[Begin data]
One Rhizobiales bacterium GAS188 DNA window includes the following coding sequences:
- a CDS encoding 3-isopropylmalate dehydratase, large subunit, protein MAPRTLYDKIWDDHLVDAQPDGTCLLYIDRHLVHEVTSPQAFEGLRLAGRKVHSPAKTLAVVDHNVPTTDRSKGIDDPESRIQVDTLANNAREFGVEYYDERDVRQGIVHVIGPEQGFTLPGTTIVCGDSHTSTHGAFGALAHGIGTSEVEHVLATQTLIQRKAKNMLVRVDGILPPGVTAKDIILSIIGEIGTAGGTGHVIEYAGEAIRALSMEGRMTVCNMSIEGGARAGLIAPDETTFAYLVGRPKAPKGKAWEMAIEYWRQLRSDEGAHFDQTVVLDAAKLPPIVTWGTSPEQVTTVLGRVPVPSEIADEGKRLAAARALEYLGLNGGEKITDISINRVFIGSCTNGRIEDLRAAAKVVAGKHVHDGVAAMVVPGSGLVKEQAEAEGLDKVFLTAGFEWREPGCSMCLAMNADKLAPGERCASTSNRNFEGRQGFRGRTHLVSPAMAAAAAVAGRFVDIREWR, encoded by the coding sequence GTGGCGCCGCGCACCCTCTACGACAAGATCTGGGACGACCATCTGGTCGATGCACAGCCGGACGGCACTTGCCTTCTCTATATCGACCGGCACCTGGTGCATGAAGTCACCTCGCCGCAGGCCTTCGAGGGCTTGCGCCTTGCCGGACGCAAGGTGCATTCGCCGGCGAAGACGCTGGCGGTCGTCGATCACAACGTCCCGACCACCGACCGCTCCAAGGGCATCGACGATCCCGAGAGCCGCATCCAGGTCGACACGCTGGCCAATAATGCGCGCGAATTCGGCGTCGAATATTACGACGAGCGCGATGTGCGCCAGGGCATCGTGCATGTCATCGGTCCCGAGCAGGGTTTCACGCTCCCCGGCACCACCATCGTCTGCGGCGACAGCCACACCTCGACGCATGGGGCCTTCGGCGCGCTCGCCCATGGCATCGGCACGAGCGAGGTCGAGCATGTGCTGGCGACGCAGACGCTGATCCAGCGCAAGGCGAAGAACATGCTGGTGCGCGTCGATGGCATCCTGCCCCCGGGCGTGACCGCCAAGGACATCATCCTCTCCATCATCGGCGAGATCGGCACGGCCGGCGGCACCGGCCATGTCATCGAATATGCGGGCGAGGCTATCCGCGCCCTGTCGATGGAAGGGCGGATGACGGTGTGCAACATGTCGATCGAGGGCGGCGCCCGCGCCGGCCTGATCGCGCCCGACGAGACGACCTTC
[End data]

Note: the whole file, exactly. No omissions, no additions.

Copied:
One Rhizobiales bacterium GAS188 DNA window includes the following coding sequences:
- a CDS encoding 3-isopropylmalate dehydratase, large subunit, protein MAPRTLYDKIWDDHLVDAQPDGTCLLYIDRHLVHEVTSPQAFEGLRLAGRKVHSPAKTLAVVDHNVPTTDRSKGIDDPESRIQVDTLANNAREFGVEYYDERDVRQGIVHVIGPEQGFTLPGTTIVCGDSHTSTHGAFGALAHGIGTSEVEHVLATQTLIQRKAKNMLVRVDGILPPGVTAKDIILSIIGEIGTAGGTGHVIEYAGEAIRALSMEGRMTVCNMSIEGGARAGLIAPDETTFAYLVGRPKAPKGKAWEMAIEYWRQLRSDEGAHFDQTVVLDAAKLPPIVTWGTSPEQVTTVLGRVPVPSEIADEGKRLAAARALEYLGLNGGEKITDISINRVFIGSCTNGRIEDLRAAAKVVAGKHVHDGVAAMVVPGSGLVKEQAEAEGLDKVFLTAGFEWREPGCSMCLAMNADKLAPGERCASTSNRNFEGRQGFRGRTHLVSPAMAAAAAVAGRFVDIREWR, encoded by the coding sequence GTGGCGCCGCGCACCCTCTACGACAAGATCTGGGACGACCATCTGGTCGATGCACAGCCGGACGGCACTTGCCTTCTCTATATCGACCGGCACCTGGTGCATGAAGTCACCTCGCCGCAGGCCTTCGAGGGCTTGCGCCTTGCCGGACGCAAGGTGCATTCGCCGGCGAAGACGCTGGCGGTCGTCGATCACAACGTCCCGACCACCGACCGCTCCAAGGGCATCGACGATCCCGAGAGCCGCATCCAGGTCGACACGCTGGCCAATAATGCGCGCGAATTCGGCGTCGAATATTACGACGAGCGCGATGTGCGCCAGGGCATCGTGCATGTCATCGGTCCCGAGCAGGGTTTCACGCTCCCCGGCACCACCATCGTCTGCGGCGACAGCCACACCTCGACGCATGGGGCCTTCGGCGCGCTCGCCCATGGCATCGGCACGAGCGAGGTCGAGCATGTGCTGGCGACGCAGACGCTGATCCAGCGCAAGGCGAAGAACATGCTGGTGCGCGTCGATGGCATCCTGCCCCCGGGCGTGACCGCCAAGGACATCATCCTCTCCATCATCGGCGAGATCGGCACGGCCGGCGGCACCGGCCATGTCATCGAATATGCGGGCGAGGCTATCCGCGCCCTGTCGATGGAAGGGCGGATGACGGTGTGCAACATGTCGATCGAGGGCGGCGCCCGCGCCGGCCTGATCGCGCCCGACGAGACGACCTTC